It was in doing research for the walk I found Butch Briery’s guidebook and discovered other people who had the same idea of walking the Camino Real.  I began in San Diego in May of 2014, the day after my son’s graduation from San Diego State University. He dropped me off at the Mission in San Diego and, after purchasing a mission commemorative coin, I began my journey following both Butch’s guidebook and the GPS on my phone.  The first night I had an offer to spend the night as a guest of the Catholic Newman Center at the University of California San Diego in La Jolla. I slept on a couch in one of their meeting rooms, a great start. The second night, I walked as far as Encinitas and had no plans or offers. I remembered my son Alec had a friend whose family lived nearby so I called him and asked if he could see if they would give me a bed for the night. He asked, “are you wearing your robe?’ to which I replied, “yes”, but he overcame his embarrassment of his father and called anyway and they put me up in a beautiful oceanfront home with a memory foam mattress, gourmet meal and fine wine.  Interestingly enough, both husband and wife were cradle Catholics who went to Catholic schools and the wife’s father was a Secular Franciscan, and 2 uncles had been Franciscan missionaries in Japan and China. She mended the burlap bag I was using for my few possessions, basically a change of underwear and water, and gave me twenty dollars to donate to my church.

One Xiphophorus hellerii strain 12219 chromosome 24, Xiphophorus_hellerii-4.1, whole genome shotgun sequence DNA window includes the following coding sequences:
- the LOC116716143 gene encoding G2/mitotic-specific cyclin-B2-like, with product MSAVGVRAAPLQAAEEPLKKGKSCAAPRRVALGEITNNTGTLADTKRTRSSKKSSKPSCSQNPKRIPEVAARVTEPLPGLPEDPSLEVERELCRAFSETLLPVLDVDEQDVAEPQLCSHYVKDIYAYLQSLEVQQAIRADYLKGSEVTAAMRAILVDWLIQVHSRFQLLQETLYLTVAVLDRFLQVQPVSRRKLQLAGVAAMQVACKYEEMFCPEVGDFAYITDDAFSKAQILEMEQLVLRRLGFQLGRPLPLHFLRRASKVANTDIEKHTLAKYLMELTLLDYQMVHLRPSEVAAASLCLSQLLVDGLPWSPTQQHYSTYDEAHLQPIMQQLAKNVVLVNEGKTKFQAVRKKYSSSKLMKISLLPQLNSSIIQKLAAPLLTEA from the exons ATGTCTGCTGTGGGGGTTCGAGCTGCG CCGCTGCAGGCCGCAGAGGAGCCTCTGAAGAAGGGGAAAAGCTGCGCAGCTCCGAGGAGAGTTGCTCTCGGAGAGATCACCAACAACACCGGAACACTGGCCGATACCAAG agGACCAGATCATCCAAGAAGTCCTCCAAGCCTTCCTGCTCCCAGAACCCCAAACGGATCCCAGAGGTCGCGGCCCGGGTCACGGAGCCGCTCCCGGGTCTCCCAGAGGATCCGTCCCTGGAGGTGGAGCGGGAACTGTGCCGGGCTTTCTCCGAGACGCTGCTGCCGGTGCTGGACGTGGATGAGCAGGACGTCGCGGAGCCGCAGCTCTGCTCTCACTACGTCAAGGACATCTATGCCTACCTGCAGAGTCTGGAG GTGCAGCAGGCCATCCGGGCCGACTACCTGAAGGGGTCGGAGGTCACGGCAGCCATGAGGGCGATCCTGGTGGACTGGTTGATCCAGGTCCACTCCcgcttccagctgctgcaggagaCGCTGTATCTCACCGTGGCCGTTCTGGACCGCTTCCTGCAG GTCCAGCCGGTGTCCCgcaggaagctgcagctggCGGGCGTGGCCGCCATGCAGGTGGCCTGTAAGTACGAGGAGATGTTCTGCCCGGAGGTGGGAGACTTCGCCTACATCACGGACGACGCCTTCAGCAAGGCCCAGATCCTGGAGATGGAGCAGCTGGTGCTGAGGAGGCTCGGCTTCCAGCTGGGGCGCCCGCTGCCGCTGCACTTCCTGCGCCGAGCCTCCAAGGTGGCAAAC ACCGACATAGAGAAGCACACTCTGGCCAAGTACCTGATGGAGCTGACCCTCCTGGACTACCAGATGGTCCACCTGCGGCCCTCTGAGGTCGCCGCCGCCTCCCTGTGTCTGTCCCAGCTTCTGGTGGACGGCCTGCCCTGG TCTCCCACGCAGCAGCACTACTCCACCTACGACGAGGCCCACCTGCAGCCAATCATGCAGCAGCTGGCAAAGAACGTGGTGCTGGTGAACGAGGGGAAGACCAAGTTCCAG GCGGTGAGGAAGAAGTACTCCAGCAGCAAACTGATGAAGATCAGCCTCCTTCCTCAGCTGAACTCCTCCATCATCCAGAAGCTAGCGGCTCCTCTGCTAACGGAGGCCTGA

On the third day, while walking up the coast, much of it on the beach, a young woman came running up to me and asked in a Spanish accent if I was a Franciscan. I explained I was and she asked me to pray with her and her flight instructor for his wife who was just diagnosed with cancer.  What an honor and blessing. I ended the day in Oceanside, but I was hot, dehydrated, tired and hungry and I gave in to the credit card in my bag and got a room at a hotel and took myself to the bar and grill to have a nice meal and a few beers before a nice rest. The next day I walked to the second mission, San Luis Rey and back where I was picked up by my wife and we returned to Monterey.